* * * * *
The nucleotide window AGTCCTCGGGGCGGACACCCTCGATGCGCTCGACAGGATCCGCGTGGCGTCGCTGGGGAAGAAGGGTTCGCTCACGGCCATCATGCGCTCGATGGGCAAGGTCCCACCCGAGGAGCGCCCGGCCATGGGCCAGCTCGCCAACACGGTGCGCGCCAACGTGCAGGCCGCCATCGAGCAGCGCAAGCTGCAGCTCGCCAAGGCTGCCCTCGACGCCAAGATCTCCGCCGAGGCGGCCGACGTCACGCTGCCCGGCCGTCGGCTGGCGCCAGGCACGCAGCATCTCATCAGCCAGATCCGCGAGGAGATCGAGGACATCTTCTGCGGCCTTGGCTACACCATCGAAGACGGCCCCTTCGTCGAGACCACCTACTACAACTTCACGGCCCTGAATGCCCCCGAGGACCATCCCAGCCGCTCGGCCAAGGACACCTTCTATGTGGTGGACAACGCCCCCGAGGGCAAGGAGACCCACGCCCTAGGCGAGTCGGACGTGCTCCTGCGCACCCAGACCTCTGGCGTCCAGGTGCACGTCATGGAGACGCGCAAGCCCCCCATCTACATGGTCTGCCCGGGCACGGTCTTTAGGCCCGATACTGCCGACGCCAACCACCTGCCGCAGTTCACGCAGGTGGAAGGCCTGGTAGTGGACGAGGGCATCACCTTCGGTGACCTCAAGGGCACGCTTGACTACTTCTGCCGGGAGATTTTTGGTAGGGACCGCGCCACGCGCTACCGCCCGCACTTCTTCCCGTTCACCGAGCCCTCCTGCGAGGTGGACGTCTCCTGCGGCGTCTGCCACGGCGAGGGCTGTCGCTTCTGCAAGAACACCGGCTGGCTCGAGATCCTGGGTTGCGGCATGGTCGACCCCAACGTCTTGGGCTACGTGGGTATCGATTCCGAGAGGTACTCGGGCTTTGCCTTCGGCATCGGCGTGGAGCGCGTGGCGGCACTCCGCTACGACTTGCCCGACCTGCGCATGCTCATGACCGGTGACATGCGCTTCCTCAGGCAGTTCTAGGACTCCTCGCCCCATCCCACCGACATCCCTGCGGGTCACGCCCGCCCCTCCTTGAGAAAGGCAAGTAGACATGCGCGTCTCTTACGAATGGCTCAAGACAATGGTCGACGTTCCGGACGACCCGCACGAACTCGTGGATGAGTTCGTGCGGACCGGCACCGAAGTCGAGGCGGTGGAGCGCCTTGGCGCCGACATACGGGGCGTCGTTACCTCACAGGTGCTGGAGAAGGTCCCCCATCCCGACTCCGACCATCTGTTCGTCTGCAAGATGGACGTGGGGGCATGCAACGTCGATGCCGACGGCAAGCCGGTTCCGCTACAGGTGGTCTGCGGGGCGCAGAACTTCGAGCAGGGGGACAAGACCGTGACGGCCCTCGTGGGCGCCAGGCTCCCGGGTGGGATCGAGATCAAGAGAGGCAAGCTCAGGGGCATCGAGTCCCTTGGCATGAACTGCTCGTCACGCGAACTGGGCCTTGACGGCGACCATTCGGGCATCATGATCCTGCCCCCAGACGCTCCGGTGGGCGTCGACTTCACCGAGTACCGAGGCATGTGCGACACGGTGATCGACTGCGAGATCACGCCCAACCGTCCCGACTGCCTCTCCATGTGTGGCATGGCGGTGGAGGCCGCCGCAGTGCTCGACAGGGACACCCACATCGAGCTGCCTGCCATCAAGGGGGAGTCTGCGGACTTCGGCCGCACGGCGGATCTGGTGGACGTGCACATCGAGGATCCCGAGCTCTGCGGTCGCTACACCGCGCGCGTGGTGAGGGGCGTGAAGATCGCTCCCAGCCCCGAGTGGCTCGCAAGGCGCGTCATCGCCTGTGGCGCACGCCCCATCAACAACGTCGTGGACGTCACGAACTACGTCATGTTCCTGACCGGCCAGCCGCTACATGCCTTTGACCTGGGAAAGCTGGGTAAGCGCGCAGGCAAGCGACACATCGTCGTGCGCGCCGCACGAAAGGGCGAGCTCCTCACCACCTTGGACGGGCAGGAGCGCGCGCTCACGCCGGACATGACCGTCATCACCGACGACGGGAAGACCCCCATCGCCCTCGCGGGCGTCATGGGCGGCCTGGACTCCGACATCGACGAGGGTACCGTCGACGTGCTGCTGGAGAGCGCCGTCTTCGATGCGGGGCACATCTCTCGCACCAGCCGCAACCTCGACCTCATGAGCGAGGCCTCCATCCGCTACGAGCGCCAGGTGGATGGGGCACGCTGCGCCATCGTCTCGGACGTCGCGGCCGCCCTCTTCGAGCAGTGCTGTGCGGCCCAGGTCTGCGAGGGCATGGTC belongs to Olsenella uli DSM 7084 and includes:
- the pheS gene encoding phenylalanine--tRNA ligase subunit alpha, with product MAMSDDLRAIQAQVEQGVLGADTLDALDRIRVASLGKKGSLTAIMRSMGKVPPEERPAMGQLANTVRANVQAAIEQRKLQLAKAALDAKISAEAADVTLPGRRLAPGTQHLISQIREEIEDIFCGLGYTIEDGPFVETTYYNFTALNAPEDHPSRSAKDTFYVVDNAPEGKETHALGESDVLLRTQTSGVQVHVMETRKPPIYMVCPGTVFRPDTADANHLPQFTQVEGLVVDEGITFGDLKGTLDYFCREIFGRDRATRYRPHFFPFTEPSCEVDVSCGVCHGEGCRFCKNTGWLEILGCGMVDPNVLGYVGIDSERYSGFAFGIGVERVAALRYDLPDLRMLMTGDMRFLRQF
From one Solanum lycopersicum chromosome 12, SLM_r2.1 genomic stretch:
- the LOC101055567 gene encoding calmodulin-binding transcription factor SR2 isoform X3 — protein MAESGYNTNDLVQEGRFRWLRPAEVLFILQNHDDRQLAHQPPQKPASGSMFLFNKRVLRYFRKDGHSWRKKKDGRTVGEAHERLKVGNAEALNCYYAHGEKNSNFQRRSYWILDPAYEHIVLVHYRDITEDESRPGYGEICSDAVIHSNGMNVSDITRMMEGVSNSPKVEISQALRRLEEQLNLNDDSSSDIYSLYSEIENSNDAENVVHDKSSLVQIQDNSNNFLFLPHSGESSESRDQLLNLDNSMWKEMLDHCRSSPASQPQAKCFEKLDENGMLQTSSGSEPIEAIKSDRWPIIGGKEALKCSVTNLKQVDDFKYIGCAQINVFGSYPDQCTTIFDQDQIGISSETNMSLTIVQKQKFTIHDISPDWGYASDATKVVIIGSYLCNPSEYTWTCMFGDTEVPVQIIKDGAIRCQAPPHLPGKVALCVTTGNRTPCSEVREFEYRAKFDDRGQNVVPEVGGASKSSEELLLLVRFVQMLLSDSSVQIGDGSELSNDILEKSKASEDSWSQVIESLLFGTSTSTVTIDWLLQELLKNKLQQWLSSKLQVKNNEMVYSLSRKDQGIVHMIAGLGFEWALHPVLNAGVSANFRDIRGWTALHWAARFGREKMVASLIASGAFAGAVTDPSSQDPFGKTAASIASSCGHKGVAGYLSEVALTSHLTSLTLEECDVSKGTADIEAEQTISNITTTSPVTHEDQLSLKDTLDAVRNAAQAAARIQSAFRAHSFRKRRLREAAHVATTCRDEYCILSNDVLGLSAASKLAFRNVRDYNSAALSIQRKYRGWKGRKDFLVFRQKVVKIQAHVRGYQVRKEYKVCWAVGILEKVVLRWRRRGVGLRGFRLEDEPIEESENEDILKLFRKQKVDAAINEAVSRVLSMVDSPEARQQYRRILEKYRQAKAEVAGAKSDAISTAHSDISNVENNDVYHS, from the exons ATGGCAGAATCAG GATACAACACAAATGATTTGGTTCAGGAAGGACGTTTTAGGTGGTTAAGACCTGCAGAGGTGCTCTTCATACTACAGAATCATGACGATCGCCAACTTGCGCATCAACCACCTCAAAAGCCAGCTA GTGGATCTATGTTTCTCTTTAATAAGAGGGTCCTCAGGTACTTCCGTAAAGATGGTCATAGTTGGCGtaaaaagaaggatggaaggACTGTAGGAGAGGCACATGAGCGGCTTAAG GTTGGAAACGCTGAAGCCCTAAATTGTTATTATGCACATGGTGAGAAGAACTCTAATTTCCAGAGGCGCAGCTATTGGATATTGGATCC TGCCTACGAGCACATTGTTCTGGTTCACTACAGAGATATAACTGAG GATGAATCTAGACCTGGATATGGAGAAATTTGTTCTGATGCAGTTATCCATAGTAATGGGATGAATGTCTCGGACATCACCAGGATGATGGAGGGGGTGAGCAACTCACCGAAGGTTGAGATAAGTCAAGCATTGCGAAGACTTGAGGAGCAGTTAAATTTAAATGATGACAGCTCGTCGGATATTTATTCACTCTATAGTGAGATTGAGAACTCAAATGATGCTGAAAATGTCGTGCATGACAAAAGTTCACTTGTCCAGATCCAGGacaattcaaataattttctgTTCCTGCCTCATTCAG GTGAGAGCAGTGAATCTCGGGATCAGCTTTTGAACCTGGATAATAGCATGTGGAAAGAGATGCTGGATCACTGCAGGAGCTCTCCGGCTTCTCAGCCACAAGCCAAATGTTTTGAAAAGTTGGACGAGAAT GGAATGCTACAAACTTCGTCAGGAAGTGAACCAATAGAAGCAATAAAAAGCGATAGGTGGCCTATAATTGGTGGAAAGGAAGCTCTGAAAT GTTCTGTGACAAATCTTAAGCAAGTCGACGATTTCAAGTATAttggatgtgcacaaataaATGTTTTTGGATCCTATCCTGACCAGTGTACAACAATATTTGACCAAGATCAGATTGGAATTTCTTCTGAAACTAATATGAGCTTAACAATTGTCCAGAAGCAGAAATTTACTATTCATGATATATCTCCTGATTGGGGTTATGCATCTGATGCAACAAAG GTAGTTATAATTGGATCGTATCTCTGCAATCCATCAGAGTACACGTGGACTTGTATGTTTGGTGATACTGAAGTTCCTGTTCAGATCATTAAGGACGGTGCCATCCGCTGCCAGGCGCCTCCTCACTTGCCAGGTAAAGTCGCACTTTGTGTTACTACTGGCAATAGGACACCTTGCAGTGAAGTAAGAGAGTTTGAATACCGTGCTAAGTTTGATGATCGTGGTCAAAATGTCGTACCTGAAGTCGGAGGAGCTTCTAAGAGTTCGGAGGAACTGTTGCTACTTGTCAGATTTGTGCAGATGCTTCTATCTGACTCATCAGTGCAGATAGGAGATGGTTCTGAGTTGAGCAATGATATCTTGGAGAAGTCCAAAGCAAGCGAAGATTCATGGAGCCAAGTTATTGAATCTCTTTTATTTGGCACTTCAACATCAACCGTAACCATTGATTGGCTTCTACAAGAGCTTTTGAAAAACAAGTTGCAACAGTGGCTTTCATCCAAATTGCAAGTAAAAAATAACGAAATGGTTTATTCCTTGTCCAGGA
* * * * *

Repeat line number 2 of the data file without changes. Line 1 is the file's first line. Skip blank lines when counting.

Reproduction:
- the pheS gene encoding phenylalanine--tRNA ligase subunit alpha, with product MAMSDDLRAIQAQVEQGVLGADTLDALDRIRVASLGKKGSLTAIMRSMGKVPPEERPAMGQLANTVRANVQAAIEQRKLQLAKAALDAKISAEAADVTLPGRRLAPGTQHLISQIREEIEDIFCGLGYTIEDGPFVETTYYNFTALNAPEDHPSRSAKDTFYVVDNAPEGKETHALGESDVLLRTQTSGVQVHVMETRKPPIYMVCPGTVFRPDTADANHLPQFTQVEGLVVDEGITFGDLKGTLDYFCREIFGRDRATRYRPHFFPFTEPSCEVDVSCGVCHGEGCRFCKNTGWLEILGCGMVDPNVLGYVGIDSERYSGFAFGIGVERVAALRYDLPDLRMLMTGDMRFLRQF